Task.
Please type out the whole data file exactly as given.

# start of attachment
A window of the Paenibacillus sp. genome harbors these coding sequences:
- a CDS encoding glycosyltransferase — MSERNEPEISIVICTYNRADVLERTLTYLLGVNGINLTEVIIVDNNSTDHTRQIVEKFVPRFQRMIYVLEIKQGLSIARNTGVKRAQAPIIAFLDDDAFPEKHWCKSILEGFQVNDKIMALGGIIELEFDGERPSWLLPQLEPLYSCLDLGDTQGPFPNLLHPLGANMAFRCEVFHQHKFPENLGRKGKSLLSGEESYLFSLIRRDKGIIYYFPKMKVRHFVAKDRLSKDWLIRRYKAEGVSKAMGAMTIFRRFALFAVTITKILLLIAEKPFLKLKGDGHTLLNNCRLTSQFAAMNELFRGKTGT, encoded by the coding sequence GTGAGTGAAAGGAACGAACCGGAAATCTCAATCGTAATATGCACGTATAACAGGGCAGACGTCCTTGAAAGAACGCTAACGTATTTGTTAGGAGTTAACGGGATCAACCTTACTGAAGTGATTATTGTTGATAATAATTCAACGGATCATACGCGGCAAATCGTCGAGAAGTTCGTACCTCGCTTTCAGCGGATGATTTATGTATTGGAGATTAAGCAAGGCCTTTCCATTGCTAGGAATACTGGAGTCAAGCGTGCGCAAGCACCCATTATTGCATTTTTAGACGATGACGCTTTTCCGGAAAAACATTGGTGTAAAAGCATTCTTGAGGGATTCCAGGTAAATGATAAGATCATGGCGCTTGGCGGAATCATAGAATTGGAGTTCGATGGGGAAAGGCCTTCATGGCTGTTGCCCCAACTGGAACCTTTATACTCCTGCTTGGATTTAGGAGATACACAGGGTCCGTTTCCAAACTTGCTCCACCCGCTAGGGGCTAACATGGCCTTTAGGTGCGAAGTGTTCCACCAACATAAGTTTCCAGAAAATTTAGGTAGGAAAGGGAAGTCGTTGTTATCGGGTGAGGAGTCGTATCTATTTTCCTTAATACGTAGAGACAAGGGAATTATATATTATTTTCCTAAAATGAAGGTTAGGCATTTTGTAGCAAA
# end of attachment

A window of the Paenibacillus sp. genome harbors these coding sequences:
- a CDS encoding glycosyltransferase — MSERNEPEISIVICTYNRADVLERTLTYLLGVNGINLTEVIIVDNNSTDHTRQIVEKFVPRFQRMIYVLEIKQGLSIARNTGVKRAQAPIIAFLDDDAFPEKHWCKSILEGFQVNDKIMALGGIIELEFDGERPSWLLPQLEPLYSCLDLGDTQGPFPNLLHPLGANMAFRCEVFHQHKFPENLGRKGKSLLSGEESYLFSLIRRDKGIIYYFPKMKVRHFVAKDRLSKDWLIRRYKAEGVSKAMGAMTIFRRFALFAVTITKILLLIAEKPFLKLKGDGHTLLNNCRLTSQFAAMNELFRGKTGT, encoded by the coding sequence GTGAGTGAAAGGAACGAACCGGAAATCTCAATCGTAATATGCACGTATAACAGGGCAGACGTCCTTGAAAGAACGCTAACGTATTTGTTAGGAGTTAACGGGATCAACCTTACTGAAGTGATTATTGTTGATAATAATTCAACGGATCATACGCGGCAAATCGTCGAGAAGTTCGTACCTCGCTTTCAGCGGATGATTTATGTATTGGAGATTAAGCAAGGCCTTTCCATTGCTAGGAATACTGGAGTCAAGCGTGCGCAAGCACCCATTATTGCATTTTTAGACGATGACGCTTTTCCGGAAAAACATTGGTGTAAAAGCATTCTTGAGGGATTCCAGGTAAATGATAAGATCATGGCGCTTGGCGGAATCATAGAATTGGAGTTCGATGGGGAAAGGCCTTCATGGCTGTTGCCCCAACTGGAACCTTTATACTCCTGCTTGGATTTAGGAGATACACAGGGTCCGTTTCCAAACTTGCTCCACCCGCTAGGGGCTAACATGGCCTTTAGGTGCGAAGTGTTCCACCAACATAAGTTTCCAGAAAATTTAGGTAGGAAAGGGAAGTCGTTGTTATCGGGTGAGGAGTCGTATCTATTTTCCTTAATACGTAGAGACAAGGGAATTATATATTATTTTCCTAAAATGAAGGTTAGGCATTTTGTAGCAAA